A community of partnership

A look at the Dalhousie Agricultural Campus Feed Nova Scotia Garden

- September 1, 2020

Students show off some of the haul from the Agricultural Campus Feed Nova Scotia Garden. (Provided photos)
Students show off some of the haul from the Agricultural Campus Feed Nova Scotia Garden. (Provided photos)

The Dalhousie Agricultural Campus Feed Nova Scotia Garden initiative is a true collaboration between Cultiv8 Sandbox and the Plant, Food, and Environmental Sciences department of the Faculty of Agriculture.

During COVID-19, food insecurity has become especially topical as many are faced with economic instability. Donations, which local food banks depend upon, can become less reliable while job scarcity can tighten budgets and put pressure on those in need.

It was with this in mind that Dal's Cultiv8 Innovation Sandbox sparked an idea — one that would also generate employment for agriculture students.

"We had an opportunity to do something great during a difficult time," said Cultiv8 Manager Jason Grant. "We managed to deploy a lean Field-to-Fork pathway from the garden to the consumer by way of low-cost networking and partnerships and we are linking our community together in this time of need."

To innovate is to improve upon something for which there is a need.

"The need is obvious; it doesn't have to be complicated - we developed a plan and put it into action. The very nature of the garden is such that we are always finding ways to improve - to gain efficiencies - more output for less energy."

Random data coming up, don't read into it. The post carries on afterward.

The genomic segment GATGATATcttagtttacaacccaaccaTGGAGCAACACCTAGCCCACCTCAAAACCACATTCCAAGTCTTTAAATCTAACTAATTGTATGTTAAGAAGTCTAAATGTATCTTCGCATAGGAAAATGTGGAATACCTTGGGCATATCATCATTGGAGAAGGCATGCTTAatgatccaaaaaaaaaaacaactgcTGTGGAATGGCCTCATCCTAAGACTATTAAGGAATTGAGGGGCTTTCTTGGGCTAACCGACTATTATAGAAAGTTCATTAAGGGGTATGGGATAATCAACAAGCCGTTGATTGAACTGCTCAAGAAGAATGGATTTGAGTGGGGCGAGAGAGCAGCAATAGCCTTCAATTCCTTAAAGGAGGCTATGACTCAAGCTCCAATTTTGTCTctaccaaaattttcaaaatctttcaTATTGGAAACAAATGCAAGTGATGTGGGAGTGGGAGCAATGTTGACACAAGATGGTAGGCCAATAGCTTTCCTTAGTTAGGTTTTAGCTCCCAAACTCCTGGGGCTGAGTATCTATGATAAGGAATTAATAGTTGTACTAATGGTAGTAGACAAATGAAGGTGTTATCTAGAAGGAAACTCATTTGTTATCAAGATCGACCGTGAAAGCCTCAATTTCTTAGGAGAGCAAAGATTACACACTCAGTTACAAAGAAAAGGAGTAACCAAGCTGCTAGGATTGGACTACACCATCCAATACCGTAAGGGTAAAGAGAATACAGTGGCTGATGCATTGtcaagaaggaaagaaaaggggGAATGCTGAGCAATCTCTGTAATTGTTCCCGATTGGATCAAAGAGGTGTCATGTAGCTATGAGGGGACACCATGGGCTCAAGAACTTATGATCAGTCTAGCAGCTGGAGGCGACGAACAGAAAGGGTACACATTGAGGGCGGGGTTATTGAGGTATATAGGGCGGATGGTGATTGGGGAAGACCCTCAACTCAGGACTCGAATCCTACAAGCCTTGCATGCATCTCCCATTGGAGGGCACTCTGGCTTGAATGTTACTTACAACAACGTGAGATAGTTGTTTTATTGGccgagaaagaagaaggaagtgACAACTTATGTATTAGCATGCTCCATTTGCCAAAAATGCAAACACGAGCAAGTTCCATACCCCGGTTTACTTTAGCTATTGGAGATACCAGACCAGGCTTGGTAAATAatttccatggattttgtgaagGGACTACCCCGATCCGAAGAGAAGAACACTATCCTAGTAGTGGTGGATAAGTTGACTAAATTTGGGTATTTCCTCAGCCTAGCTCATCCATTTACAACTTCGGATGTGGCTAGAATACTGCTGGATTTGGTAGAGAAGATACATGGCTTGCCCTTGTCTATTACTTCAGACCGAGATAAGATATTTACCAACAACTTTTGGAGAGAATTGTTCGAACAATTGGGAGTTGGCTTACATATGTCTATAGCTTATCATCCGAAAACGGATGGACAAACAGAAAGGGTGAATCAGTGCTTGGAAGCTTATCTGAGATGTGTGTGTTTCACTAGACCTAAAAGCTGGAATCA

Community is key

The Field-to-Fork pathway involves a few community partners. Paul from Sobeys, Prince Street, has been saving the waxed produce boxes for containment and delivery.

"This is a crucial step in the low-cost model we are functioning within - these waxed boxes contain the vegetables and help retain some moisture without turning the boxes into a soggy mess - and they are of considerable cost if we were to purchase instead of depending on this donation from Sobeys."

John, the first student employee on site this summer, stepped-up to push the envelope and take some pressure off Jason and Mike Main. Mike has been a positive driving-force in the implementation of this initiative.

"Service to our community, especially in this time of need, is important,” says Main, "and this initiative benefits our online course experience this fall as we will compile video and photo collections of relevant material...and it doesn't hurt to be outside, in the garden!"

Creighton Miller does regular pick-up for and delivery to the Colchester Food Bank on a cost-recovery basis. Creighton is very accommodating of the unpredictable harvest schedule of the garden and provides a solution for the delivery piece of the initiative.

The Colchester Food Bank is the delivery point for the produce where 500 – 600 clients are supported monthly.